Getting to Know Students and Families – the Interview Tool

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For various reasons, getting information from parents has presented a challenge for me. Whether the reason is mental illness, indifference, poverty or a complete disdain for what I am trying to do, I have often come up short when trying to gather information that will help me find ways to improve my students’ chances of success. Last year, I decided to ask those questions in the form of a digital interview. I created two Google forms, one for my students and one for my parents. It took some creativity to get everyone to complete the form, but once I did, I had a wealth of information that I had never had access to before. Hallelujah!!

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Fast forward one year, and it is time to revisit those forms. This assignment was very timely, forcing me to do just that. The readings and information presented this week made me take a hard look at what I was asking, why I was asking it and what I intended to do with the information. After studying Carol Dweck in EdTech 504 last summer, I knew I wanted to do more with growth mindsets. I added questions into both surveys to give me an idea of how both students and parents view school in general, math in particular and intelligence. I also added questions about technology and access. I need to know if my students can access the Internet at home with their school Chromebooks. I found the generic “Do you have access to the Internet at home?” question that I used last year very misleading. Often the parental answer was yes and I couldn’t understand why my students kept telling me they didn’t have access. This year I added questions about that access and found a large number of my families do have access, but only through a cell phone. Not very helpful if a student is trying to write a paper!

I added questions about family dynamics. Knowing that a student has to go home right after school to watch younger siblings will change my expectations. Instead of staying after school for extra help, maybe that student can eat lunch with me while we work on homework. It may be easier to come before school (my district changed to a later start time several years ago).

Many of the questions I added or changed on my student interview reflect information that I need to know, not only to improve my classroom, but also to help me write IEPs. I think I will expand on this assignment and create a Google form for my IEP interviews. There are many questions on the paper form my department currently uses that would lend themselves well to being asked in a digital form.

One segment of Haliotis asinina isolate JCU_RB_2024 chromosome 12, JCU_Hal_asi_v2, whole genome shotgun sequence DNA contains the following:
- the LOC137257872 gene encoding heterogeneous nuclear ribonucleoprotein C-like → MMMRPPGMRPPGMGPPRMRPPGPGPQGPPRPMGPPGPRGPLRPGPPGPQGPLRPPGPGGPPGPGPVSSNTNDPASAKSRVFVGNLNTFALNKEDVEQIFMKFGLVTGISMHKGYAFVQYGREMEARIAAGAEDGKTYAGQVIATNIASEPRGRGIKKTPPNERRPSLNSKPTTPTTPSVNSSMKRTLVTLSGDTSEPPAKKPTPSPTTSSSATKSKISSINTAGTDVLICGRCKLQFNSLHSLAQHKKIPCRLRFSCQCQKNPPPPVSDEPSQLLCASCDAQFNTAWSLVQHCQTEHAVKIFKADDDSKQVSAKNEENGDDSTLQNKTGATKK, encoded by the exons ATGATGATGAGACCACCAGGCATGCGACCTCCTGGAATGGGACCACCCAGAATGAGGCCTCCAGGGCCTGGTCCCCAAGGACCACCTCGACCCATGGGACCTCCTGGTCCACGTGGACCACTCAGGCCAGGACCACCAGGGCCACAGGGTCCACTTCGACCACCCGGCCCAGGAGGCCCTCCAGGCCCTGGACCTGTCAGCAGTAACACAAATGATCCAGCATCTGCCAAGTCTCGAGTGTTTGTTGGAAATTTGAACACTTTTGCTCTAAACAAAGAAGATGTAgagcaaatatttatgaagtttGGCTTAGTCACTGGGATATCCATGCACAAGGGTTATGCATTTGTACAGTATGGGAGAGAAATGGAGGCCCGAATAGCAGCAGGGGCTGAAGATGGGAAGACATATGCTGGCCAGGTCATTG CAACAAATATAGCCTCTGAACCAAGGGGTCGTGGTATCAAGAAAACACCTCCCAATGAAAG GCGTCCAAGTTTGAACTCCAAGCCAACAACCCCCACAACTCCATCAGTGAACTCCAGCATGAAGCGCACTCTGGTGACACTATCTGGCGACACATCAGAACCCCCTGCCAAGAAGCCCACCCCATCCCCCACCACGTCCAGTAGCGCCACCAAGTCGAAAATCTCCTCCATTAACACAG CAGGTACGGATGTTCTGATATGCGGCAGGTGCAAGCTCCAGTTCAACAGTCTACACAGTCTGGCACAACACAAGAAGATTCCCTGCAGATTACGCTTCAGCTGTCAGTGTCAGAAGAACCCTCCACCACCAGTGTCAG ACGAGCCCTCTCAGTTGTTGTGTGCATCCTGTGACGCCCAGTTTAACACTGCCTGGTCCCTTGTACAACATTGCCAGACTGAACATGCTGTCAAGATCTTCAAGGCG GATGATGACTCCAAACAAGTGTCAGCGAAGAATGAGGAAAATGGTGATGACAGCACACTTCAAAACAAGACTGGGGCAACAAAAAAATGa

My favorite question that I added to my parent form is very simple. I asked what they would like me to know about their child. The responses I got were extremely valuable, with some parents telling me how best to handle their child’s disability, some parents describing their child’s attributes and some parents giving me trigger information. By leaving the question so open-ended, I got answers according to what parents felt was important, giving me insight into their thought processes at the same time.

I find it interesting that I get more information through a digital interview tool than I ever did with a phone call. Maybe the anonymity of typing answers into a computer helps? I am not sure, but this is something I will continue to use. My parents are not joiners, they are not communicators, and I rarely hear from them. It can be hard to track them down by phone, and most do not attend Open House nights. If I am lucky, I will see two parents all night. I don’t know that using these forms really started any type of conversation. I send it, they answer it, and I analyze and adapt based on my new knowledge. My use of the Remind app has increased those conversations more than these interview tools, as parents are much more willing to drop me a Remind text asking how their child is doing, or when a test is scheduled. But the forms give me better, deeper insight into my students and their families if I ask the right questions. I can’t imagine starting the school year without them. As Anne O’Brien states, “Develop a communications strategy that meets the needs of your community” (2011). I am continually working to find those best strategies.


O’Brien, A. (2011). What parents want in school communication. Retrieved from